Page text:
Partnership for Earth Spirituality
Earth Art / Wallace Ford

Artist's statement

Landscape teaches the Earth Story, generously providing us with metaphors which enrich our understanding of the human vocation within the unfolding creation. Northern New Mexico landscapes, because of their variety and, often, starkness, narrate the story in ways not easily found in other settings.

The setting for the first photo is Ghost Ranch. It is located in what is known as Piedra Lumbre, the Valley of the Shining Stone, just west of the village of Abiquiu. The valley is at the southern edge of the great Colorado plateau, itself stretching across northern New Mexico, northeastern Arizona and Southeastern Utah. Along the edge of the Plateau extraordinary sink-valleys, eroded canyons, stark formations invite exploration and listening to the story, as the historical index is so plainly visible.

“In the Meantime” captures the Earth story which occurred between two great cataclysmic extinctions: The Permian extinctions around 235 million years ago and the Cretaceous extinctions 67 million years ago. Within that time frame the continents were formed, the dinosaurs, the first mammals, and the first primates, flowers and winged creatures all emerged, only to face massive extinctions. The layer comprising the floor of the Valley, evident at Ghost Ranch, was laid down immediately after the Permian extinctions; Piedernal peak, the high mesa visible in the background, is topped by a layer from the Cretaceous era. So, in a sense, the landscape tells the story of massive extinctions and Earth’s creativity in bringing forth new life and new possibility.

W.H. Auden, in his Christmas oratorio “For the Time Being,” has the narrator conclude with the observation that now Christmas is over and we have yet to journey to Good Friday. And “in the meantime, which is all we ever have, let us redeem it from insignificance.” Ghost Ranch landscape invites creative courage, in spite of apparent defeat.

To the south of Ghost Ranch are the Jemez Mountains, formed by a large volcano about one million years ago. For miles surrounding the core, the volcano created layers of lava and tuft, forming the mesas extending out like fingers. The tuft layers have been the home for the early human settlements in the area, easily carved into dwellings. The wind and rain also have carved extraordinary sculptures in various locations of exposed tuft.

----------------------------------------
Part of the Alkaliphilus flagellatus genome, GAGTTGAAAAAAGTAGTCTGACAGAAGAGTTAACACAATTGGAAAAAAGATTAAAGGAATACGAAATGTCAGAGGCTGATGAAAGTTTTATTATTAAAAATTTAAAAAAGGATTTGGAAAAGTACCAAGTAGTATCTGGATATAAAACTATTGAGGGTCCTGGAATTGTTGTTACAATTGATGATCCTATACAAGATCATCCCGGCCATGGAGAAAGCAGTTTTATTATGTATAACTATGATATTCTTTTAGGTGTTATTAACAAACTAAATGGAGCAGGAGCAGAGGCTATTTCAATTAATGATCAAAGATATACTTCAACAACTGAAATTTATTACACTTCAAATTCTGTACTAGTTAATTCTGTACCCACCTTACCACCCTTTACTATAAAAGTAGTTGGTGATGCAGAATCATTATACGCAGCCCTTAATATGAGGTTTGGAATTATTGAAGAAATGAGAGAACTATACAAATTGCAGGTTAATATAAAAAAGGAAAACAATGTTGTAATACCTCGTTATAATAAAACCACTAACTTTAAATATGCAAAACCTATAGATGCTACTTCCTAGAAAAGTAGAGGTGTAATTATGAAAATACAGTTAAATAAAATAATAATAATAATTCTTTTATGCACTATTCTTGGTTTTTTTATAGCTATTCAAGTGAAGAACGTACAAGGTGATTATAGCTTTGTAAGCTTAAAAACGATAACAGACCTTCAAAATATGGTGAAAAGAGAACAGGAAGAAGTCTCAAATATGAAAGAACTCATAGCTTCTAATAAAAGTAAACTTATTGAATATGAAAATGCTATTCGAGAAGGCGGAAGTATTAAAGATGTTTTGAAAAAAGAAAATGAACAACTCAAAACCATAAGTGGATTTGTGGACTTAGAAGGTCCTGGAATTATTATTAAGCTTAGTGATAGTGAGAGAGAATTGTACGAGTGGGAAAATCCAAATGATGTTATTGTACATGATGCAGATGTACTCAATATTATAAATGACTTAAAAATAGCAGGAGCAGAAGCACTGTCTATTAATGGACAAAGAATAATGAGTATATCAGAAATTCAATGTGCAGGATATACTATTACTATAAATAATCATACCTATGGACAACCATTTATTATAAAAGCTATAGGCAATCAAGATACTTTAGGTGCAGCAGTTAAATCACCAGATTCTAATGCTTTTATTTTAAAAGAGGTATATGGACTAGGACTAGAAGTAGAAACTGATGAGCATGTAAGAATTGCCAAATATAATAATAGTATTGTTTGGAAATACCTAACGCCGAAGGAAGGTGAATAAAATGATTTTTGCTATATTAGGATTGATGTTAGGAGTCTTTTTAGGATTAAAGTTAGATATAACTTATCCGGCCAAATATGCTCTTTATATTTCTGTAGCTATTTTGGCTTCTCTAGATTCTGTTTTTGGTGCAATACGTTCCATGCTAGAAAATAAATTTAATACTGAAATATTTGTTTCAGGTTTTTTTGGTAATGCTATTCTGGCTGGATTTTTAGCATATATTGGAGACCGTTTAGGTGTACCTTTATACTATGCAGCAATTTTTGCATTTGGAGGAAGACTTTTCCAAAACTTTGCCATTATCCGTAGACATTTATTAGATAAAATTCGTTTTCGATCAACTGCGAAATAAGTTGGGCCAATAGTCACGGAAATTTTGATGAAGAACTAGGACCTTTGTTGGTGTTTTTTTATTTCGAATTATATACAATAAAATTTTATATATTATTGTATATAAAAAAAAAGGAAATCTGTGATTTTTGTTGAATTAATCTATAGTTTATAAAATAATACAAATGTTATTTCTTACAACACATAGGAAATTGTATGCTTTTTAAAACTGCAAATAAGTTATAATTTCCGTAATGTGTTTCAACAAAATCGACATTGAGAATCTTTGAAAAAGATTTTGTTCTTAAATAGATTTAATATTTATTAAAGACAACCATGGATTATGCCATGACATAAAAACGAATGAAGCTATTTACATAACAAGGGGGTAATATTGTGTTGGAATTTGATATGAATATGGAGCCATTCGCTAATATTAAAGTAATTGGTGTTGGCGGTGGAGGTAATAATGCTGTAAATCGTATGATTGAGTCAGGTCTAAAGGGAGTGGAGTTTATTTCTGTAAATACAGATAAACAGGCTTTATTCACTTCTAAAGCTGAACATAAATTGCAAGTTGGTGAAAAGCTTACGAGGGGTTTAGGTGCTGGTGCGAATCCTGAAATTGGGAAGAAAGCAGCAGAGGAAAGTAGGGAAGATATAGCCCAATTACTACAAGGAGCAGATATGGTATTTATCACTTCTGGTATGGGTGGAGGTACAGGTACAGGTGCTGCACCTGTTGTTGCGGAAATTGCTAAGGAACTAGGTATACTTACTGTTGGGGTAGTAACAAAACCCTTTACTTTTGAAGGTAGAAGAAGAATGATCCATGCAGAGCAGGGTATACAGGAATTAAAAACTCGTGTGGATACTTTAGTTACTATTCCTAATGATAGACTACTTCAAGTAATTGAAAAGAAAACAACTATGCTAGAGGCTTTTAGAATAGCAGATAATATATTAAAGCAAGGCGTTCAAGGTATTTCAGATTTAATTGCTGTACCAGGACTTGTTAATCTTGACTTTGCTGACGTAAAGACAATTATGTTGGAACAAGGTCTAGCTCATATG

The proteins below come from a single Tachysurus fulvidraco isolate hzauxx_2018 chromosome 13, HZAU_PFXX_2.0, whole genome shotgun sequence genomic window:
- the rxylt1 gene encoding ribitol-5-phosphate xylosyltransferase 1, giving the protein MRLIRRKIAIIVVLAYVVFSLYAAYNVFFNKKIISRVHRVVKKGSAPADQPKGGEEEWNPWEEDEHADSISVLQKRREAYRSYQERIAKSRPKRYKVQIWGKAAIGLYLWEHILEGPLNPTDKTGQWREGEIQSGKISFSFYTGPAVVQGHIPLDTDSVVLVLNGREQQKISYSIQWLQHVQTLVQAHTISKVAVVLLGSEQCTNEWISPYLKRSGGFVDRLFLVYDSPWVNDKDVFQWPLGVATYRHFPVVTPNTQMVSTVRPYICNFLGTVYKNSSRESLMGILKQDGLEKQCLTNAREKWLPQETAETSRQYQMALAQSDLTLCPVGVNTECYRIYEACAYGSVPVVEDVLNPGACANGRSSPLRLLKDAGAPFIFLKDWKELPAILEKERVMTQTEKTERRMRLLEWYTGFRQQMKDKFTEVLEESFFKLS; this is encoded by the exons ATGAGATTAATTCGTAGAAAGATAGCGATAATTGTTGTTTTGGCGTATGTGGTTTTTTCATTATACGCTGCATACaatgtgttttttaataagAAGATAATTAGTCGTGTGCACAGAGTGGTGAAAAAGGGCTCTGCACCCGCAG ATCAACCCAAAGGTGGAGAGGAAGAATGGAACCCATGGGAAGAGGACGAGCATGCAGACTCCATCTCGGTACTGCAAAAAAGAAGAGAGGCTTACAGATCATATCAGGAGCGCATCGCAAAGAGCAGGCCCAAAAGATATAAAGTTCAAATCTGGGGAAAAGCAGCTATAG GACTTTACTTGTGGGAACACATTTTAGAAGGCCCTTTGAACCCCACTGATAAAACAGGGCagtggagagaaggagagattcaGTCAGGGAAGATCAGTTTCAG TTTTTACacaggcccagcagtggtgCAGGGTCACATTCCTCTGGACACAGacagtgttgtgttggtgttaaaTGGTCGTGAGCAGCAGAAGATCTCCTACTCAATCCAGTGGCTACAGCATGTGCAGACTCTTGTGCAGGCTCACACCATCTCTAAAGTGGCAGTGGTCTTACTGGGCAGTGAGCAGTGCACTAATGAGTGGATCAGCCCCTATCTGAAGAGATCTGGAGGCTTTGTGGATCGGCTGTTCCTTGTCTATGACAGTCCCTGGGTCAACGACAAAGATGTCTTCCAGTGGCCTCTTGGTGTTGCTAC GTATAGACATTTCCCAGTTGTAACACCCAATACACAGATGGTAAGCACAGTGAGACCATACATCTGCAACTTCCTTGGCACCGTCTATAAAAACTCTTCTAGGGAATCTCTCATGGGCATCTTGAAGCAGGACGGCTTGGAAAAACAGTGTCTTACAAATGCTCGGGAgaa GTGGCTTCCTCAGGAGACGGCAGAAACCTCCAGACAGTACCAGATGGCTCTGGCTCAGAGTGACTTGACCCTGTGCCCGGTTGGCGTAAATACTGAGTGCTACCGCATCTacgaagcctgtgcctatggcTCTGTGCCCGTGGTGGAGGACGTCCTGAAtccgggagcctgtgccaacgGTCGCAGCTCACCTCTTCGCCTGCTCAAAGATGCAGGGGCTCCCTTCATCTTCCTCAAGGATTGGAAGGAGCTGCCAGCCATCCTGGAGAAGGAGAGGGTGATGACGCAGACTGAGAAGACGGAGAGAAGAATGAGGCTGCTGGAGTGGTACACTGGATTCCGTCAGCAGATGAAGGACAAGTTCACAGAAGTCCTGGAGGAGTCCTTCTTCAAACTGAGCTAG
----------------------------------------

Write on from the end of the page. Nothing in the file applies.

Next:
One such place is now known as Tent Rocks, near the Pueblo village of Cochiti. Walking through the canyons shaped by erosion, the carvings stand high above the visitor. In the photo of the Guardians, the sculpted shapes give an immediate sense of spirit and ancestral presence watching over the well-being of creation, evoking gratitude for such companionship.

At the other end of the continent, the landscape is dramatically different, yet full of Earth Story. In the photo, “A Vermont Hills Morning,” I am reminded of John Muir’s invitation: “The clearest way into the universe is through a forest wilderness. Climb the mountains and get their good tidings. Nature’s peace will flow into you as sunshine flows into the trees. The winds will blow their own freshness into you, and the storms their energy, while cares drop off like autumn leaves.”

(Reprints of these photos, in 4x6 note cards and in enlargements, may be ordered from Foto by Ford:

©All art shown on this site is copyrighted by the artists and may not be copied or reproduced in any way without their express written permission.

These images are details; to see the full piece please click on each image.
W. Ford: In the Meantime-Ghost Ranch
W. Ford: The Guardians
W. Ford: Vermont Hills Morning


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